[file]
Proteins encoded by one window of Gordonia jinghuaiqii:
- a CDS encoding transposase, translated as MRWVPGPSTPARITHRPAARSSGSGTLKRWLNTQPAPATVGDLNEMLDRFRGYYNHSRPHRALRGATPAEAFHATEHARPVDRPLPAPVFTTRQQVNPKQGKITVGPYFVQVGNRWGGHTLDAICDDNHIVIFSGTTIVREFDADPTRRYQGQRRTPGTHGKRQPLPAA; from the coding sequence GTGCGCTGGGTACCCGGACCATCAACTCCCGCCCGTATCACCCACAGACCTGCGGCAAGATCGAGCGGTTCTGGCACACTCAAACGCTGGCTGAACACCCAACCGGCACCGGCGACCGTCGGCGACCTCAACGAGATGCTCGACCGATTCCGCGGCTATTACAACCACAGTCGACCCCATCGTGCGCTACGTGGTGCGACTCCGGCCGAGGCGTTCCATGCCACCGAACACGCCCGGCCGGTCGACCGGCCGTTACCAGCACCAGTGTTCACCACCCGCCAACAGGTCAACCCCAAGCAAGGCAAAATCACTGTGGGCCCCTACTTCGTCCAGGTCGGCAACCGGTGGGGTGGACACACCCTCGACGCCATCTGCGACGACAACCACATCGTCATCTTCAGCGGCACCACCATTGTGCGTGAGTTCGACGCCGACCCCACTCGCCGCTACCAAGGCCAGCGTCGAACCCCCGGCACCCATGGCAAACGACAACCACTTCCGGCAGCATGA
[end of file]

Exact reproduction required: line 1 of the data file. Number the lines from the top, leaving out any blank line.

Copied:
Proteins encoded by one window of Gordonia jinghuaiqii: